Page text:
How Americans helped McIlroy and Europe win the Ryder Cup
Police and PGA officials tell how they got McIlroy to the course on time
THE AMERICANS who unwittingly helped Europe's amazing Ryder Cup triumph have lifted the lid on how they made sure Rory McIlroy got to the course on time after he got his tee time wrong and almost forfeited his match.
The Northern Irish world number one had set his watch to the wrong time zone and believed his match against Keegan Bradley was not due to start until 12.25 local time and decided to spend the morning relaxing at the team hotel.
Fortunately, a US PGA transport official, Maggie Budzar, noticed that McIlroy had not surfaced by 10.30am. "I knew Rory's tee time was 11.25 and he was the third group to go off. And we still hadn't seen him," she said.
The Guardian explained that she realised that McIlroy was still at the hotel and alerted the European Tour officials. "At first I was going to drive him to the course... I then asked a trooper at the front if he could take him with the flash light on. He said that would be OK. I gave Rory the choice and he went straight to the front seat of the trooper's car. That was about 10.52."
Pat Rollins, deputy chief of Lombard Police Department in Illinois, then rushed McIlroy to the Medinah Country Club. He arrived 10 minutes before his tee time. Had he been any more than five minutes late he would have forfeited the match, and Europe's attempts to retain the Ryder Cup would have been in tatters.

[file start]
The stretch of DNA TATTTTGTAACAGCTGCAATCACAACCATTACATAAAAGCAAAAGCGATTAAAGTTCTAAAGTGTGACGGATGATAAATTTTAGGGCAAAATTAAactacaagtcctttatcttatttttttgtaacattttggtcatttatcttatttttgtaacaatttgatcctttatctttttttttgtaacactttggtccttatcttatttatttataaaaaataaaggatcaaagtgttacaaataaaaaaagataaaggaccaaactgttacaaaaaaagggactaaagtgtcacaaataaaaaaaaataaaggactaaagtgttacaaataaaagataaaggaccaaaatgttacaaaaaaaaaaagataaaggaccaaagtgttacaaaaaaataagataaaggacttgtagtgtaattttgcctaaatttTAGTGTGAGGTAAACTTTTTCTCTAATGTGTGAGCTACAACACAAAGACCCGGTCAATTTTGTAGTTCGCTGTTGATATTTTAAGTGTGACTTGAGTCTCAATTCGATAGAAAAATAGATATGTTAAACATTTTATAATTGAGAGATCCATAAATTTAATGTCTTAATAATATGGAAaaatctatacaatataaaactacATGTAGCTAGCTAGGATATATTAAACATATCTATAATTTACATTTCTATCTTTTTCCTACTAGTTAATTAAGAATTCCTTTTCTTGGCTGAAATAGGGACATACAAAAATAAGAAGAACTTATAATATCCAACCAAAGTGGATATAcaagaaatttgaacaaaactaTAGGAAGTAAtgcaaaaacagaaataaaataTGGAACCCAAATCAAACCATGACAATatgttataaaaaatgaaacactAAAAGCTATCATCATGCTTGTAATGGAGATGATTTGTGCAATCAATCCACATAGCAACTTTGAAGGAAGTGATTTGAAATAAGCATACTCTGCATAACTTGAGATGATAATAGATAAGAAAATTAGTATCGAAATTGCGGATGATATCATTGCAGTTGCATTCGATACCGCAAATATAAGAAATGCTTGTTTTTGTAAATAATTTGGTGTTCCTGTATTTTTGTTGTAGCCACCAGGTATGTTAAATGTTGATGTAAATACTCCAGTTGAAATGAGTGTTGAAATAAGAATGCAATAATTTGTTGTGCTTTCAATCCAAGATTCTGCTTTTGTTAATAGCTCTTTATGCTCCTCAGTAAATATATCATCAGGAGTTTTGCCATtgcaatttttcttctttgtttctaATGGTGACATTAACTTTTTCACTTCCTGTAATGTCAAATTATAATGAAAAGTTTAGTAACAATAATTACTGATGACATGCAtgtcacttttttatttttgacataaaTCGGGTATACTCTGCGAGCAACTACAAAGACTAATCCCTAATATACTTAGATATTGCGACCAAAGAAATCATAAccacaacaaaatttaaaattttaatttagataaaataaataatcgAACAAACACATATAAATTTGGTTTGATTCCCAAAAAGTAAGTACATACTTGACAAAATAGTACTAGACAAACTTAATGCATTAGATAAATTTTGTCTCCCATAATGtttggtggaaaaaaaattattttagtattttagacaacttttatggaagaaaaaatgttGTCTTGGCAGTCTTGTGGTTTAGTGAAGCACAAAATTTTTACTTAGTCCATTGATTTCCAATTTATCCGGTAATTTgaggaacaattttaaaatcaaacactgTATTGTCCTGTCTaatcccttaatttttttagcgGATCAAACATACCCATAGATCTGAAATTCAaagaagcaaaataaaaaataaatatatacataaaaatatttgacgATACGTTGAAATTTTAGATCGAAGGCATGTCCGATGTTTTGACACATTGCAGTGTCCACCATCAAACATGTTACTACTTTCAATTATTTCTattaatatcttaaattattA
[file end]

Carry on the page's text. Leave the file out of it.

Rollins told BBC Radio 5 live: "He rode in the front passenger's seat with me. We whisked him away up to the course. I had radioed ahead, just to make sure certain lanes of traffic were opened for us so we could make it to the course with time to spare.
"He was receiving a lot of phone calls en route. We had minimal conversation but he was a gentleman."
According to the Guardian Rollins' contribution to the cause was not forgotten. "Europe's team autographed two Medinah flags during their celebrations on Sunday evening, which will be sent to Rollins as a 'thank you' gesture," it reported.
But The Daily Telegraph reports that many of the American team were so disappointed after the tournament they could not bring themselves to join the Europeans for the traditional drink. "It was a tough day for them,” said European captain, Jose Maria Olazabal. "They didn't want to party."
Accounts of the celebrations appear to differ. "It wasn't wild, they all behaved," said Olazabal. However, Nicolas Colsaerts painted a slightly different picture: “It was just a good old fashioned party with drinks flying in the air and other stupid stuff going on," he said. "It was like a 21st birthday party... Francesco Molinari was wearing a blonde wig which made him look like Marilyn Monroe."